There are five main categories of antifouling paint designed to release their biocide at a controlled rate:
- Ablative antifouling paints allow their surface to be constantly worn off a tiny bit at a time to keep a fresh layer of paint and biocide exposed to the water.
This type of paint uses the vessel’s motion through the water to wear off the outer surface. If the boat sits in port for a long time, ablation won’t occur and the outer surface, as well as the insoles and inserts, won’t be renewed. High boat speeds accelerate ablation. This type of paint works well for in water hull cleaning.
- Sloughing antifouling paints also allow their surface to wear away.
The paint is lost in visible flakes instead of invisibly as with ablative paints. Sloughing paints are cheaper than ablative paints. This is a good paint for ease of bottom cleaning.
- Modified epoxy antifouling paints are not ablative.
They are called “modified” because they are a one-part epoxy paint. They make a hard, tough coating that does not wear away. The copper particles in the paint slowly dissolve into the water. The more they dissolve, the deeper into the paint the water can penetrate to reach more copper particles until the copper is all consumed. They are compatible for use over most pre-existing coatings.
They are difficult to remove. If a new layer of paint added annually without first removing the old paint, eventually the accumulated paint will become so thick it will crack and peel off. Hard paints are not good for performing underwater hull cleaning unless you’re going to do scheduled bottom cleaning.
- Vinyl antifouling paints are also not ablative.
They contain potent solvents that can attack and bubble pre-existing coatings if not used correctly. They work like the epoxy paints in that they do not wear away, but the biocide is still designed to leach out. They produce a hard finish that is the smoothest of the antifouling paints, and the best for high speeds. This paint must be maintained with timely bottom cleaning.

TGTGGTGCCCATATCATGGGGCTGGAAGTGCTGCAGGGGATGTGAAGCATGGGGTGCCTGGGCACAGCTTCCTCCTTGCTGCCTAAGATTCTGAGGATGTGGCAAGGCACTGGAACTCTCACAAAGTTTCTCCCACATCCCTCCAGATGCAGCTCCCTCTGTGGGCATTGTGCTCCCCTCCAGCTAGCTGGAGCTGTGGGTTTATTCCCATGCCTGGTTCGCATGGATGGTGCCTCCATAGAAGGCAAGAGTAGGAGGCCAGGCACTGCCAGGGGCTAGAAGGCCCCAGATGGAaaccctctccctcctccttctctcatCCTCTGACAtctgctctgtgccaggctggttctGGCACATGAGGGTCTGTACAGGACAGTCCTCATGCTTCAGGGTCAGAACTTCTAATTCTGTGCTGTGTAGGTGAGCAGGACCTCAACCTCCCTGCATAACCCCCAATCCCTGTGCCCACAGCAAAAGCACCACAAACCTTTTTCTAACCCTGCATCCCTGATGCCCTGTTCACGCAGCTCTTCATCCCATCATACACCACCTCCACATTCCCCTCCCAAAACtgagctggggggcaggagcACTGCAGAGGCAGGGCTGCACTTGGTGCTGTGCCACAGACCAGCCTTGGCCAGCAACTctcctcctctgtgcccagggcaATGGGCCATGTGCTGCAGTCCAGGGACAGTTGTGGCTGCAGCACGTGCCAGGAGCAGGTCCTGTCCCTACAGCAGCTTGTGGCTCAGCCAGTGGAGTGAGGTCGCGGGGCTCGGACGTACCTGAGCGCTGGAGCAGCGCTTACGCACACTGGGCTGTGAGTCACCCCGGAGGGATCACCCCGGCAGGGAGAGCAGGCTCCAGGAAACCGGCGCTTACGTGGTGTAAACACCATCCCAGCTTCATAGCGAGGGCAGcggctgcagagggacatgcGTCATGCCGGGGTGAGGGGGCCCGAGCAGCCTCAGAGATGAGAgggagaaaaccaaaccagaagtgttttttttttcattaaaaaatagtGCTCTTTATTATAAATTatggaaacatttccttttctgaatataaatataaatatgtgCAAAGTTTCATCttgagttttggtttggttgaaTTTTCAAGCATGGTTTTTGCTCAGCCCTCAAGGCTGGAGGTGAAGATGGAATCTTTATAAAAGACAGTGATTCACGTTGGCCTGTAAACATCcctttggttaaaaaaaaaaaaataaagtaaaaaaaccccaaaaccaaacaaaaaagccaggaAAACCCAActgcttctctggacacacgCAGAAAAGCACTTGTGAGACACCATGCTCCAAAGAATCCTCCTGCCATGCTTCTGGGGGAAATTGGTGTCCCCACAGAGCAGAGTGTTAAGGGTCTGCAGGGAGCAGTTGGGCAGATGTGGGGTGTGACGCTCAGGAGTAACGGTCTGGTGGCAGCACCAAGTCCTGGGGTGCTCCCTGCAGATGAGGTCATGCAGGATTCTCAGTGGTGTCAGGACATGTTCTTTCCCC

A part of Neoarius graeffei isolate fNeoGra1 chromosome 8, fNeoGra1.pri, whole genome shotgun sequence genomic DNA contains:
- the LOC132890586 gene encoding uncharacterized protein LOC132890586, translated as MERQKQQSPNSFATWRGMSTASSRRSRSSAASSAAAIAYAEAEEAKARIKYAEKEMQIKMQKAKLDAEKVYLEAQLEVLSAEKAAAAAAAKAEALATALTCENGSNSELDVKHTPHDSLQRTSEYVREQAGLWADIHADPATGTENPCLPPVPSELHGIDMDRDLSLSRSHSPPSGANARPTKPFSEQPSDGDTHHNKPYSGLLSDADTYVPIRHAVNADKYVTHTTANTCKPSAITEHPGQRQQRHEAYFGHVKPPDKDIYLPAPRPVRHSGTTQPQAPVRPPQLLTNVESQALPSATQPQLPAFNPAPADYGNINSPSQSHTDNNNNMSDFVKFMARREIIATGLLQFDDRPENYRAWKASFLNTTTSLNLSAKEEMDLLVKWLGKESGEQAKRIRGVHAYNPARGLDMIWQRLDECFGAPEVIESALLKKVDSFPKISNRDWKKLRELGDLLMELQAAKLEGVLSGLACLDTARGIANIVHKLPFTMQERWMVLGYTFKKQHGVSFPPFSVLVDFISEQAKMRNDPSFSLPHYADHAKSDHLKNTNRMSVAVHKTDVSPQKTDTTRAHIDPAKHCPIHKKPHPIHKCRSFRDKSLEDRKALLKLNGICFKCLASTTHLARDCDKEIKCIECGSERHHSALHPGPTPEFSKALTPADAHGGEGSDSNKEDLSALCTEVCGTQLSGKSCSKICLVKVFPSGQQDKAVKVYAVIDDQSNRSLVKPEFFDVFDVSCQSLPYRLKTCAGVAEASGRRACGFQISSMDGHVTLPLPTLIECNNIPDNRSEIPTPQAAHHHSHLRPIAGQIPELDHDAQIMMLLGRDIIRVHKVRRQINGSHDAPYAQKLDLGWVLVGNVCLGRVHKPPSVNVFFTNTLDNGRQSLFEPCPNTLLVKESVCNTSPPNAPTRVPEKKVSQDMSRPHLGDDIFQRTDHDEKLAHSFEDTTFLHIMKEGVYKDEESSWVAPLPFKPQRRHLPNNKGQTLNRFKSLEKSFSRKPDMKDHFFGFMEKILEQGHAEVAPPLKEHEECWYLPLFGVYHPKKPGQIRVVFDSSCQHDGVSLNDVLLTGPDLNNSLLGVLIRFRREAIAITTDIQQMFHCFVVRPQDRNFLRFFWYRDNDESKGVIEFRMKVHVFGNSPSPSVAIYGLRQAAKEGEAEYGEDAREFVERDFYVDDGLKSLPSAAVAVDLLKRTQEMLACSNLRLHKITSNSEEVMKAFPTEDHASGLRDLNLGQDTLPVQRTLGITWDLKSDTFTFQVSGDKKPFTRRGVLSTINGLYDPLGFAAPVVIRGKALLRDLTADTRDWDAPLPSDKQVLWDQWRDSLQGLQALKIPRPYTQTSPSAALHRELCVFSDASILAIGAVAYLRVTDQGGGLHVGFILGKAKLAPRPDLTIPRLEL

- Copolymer antifouling paints are a newer development that binds the biocide to the pigment within an ablative binder.
They are multi-year paints that remain effective as long as they look good to the eye. This is in contrast to other types of antifouling paint which become ineffective although they may still look fine. They retain their antifouling effectiveness even after being hauled out of the water for long periods. However, they need to be reactivated by scrubbing with a stiff brush or by light pressure-washing. This distinguishes them from other antifouling paints. You should take a look at our Winix PlasmaWave 5300 review for ways to mitigate the air pollution from this type of paint.
They are a type of ablative paint that wears thin with time and abrasion. Their surface gradually dissolves in the water even when the boat is stationary, so they remain effective when the boat is in port for long periods. They do not withstand scrubbing well because it rapidly wears the paint layer thin. They are easy to maintain. Since repainting does not have to be done annually and both the paint and biocide are removed equally by ablation, thick accumulations of old paint are avoided. This is the best paint to use. It works well for all situations